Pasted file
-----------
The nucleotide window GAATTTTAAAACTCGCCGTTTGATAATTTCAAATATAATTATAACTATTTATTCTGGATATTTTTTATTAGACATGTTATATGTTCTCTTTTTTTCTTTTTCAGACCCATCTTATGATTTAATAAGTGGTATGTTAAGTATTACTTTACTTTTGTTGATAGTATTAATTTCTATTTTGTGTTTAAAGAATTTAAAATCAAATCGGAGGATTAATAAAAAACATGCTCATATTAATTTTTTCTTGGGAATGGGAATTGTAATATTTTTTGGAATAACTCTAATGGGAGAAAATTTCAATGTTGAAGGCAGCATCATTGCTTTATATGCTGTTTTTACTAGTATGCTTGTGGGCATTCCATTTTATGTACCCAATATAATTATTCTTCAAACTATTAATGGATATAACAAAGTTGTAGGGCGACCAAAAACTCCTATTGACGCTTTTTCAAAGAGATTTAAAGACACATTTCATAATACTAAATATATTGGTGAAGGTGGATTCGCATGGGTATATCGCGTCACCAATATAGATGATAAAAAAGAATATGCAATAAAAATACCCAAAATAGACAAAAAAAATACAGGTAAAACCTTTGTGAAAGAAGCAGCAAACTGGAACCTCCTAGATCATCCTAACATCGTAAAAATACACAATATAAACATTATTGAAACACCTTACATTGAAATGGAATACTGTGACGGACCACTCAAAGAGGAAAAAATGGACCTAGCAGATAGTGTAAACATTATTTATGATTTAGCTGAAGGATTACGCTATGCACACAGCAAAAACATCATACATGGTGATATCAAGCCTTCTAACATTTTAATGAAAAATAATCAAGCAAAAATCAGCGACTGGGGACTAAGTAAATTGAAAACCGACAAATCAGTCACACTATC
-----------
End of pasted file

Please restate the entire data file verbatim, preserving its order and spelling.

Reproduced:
The nucleotide window GAATTTTAAAACTCGCCGTTTGATAATTTCAAATATAATTATAACTATTTATTCTGGATATTTTTTATTAGACATGTTATATGTTCTCTTTTTTTCTTTTTCAGACCCATCTTATGATTTAATAAGTGGTATGTTAAGTATTACTTTACTTTTGTTGATAGTATTAATTTCTATTTTGTGTTTAAAGAATTTAAAATCAAATCGGAGGATTAATAAAAAACATGCTCATATTAATTTTTTCTTGGGAATGGGAATTGTAATATTTTTTGGAATAACTCTAATGGGAGAAAATTTCAATGTTGAAGGCAGCATCATTGCTTTATATGCTGTTTTTACTAGTATGCTTGTGGGCATTCCATTTTATGTACCCAATATAATTATTCTTCAAACTATTAATGGATATAACAAAGTTGTAGGGCGACCAAAAACTCCTATTGACGCTTTTTCAAAGAGATTTAAAGACACATTTCATAATACTAAATATATTGGTGAAGGTGGATTCGCATGGGTATATCGCGTCACCAATATAGATGATAAAAAAGAATATGCAATAAAAATACCCAAAATAGACAAAAAAAATACAGGTAAAACCTTTGTGAAAGAAGCAGCAAACTGGAACCTCCTAGATCATCCTAACATCGTAAAAATACACAATATAAACATTATTGAAACACCTTACATTGAAATGGAATACTGTGACGGACCACTCAAAGAGGAAAAAATGGACCTAGCAGATAGTGTAAACATTATTTATGATTTAGCTGAAGGATTACGCTATGCACACAGCAAAAACATCATACATGGTGATATCAAGCCTTCTAACATTTTAATGAAAAATAATCAAGCAAAAATCAGCGACTGGGGACTAAGTAAATTGAAAACCGACAAATCAGTCACACTATC